Some of us here are very busy working on other gear for folks and often even have a personal life to contend with also. [ Sleeping, relaxing, dinner, household chores etc...] So please try not to feel that you are being singled out and or treated poorly just because some of us are busy. We all do this for free and in our spare time just to try and help others as possible. Its not personal so please don't take it that way....:o

MatthewS 3rd June 2012 09:50 PM

When you vaguely state the amplifier itself produces this sound, you leave me to assume all channels. When that is the case I look towards sections all channels have in common. If it were just the driver cards, the odds alone that the trouble is there and producing the exact same results across the board are very very low. That would be like assuming you have the exact same cold solder joint on each board.

I have heard op-amps do some strange things when driven near or beyond maximum operating voltage. Some exactly as your describe, an overbearing and dominating snap, crackle, pop. Buy your not being very specific with a group of people who like specifics. So either elaborate more or start by measuring the +/- supply voltages to one of the op-amps when it is cold and operating properly, and them another when the trouble is active.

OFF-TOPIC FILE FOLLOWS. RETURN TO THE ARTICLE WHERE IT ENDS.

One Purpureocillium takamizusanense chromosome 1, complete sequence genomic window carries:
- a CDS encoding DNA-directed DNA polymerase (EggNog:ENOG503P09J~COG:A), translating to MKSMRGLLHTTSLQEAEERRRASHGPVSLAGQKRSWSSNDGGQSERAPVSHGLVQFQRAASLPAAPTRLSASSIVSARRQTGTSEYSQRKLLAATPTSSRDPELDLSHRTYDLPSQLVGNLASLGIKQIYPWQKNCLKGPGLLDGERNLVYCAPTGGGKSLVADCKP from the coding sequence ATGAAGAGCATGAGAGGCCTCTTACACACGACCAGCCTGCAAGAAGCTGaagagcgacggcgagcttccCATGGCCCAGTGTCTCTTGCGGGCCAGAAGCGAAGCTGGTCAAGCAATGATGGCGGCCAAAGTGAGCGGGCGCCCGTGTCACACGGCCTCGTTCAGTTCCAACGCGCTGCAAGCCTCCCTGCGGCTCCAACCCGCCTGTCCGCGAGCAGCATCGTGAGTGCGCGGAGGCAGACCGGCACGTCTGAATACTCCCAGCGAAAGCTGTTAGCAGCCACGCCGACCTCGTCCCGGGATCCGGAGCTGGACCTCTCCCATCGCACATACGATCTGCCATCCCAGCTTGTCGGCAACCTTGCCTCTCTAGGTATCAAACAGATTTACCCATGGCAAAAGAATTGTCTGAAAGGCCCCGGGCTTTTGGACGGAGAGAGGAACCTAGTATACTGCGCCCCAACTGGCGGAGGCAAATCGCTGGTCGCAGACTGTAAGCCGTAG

Either way when something happens on a time scale I consider it 'drifting' and the drift's that come to mind are voltage, or component spec. Both of which can be caused by several outside influences, or just a bad single part in general. Start by posting the voltages, and any more details you have. Does it happens in every crossover mode, etc.

And like 1moreamp said, nobody around here is paid directly or indirectly by you or anyone else for their time. A sense of entitlement in life won't get you very far.

- Matt

russdeanlee 6th June 2012 12:35 AM

thanks to all who has helped me out
 
when you say add a bigger cap to delay the turn on pop will this also control the turn off pop or are they 2 different caps? yes the static sound is coming from all channel all crossover setting and all modes. i think i might of fixed it i dont get the static anymore if there is audio being played but if i dont have the rca plugged in i get static sound coming from speakers but as soon as i plug in rca it goes away and another thing i forgot to mention is that the amp is always on high current mode even with 4ohm load in stereo powering midrange speakers i can't get it to go high power.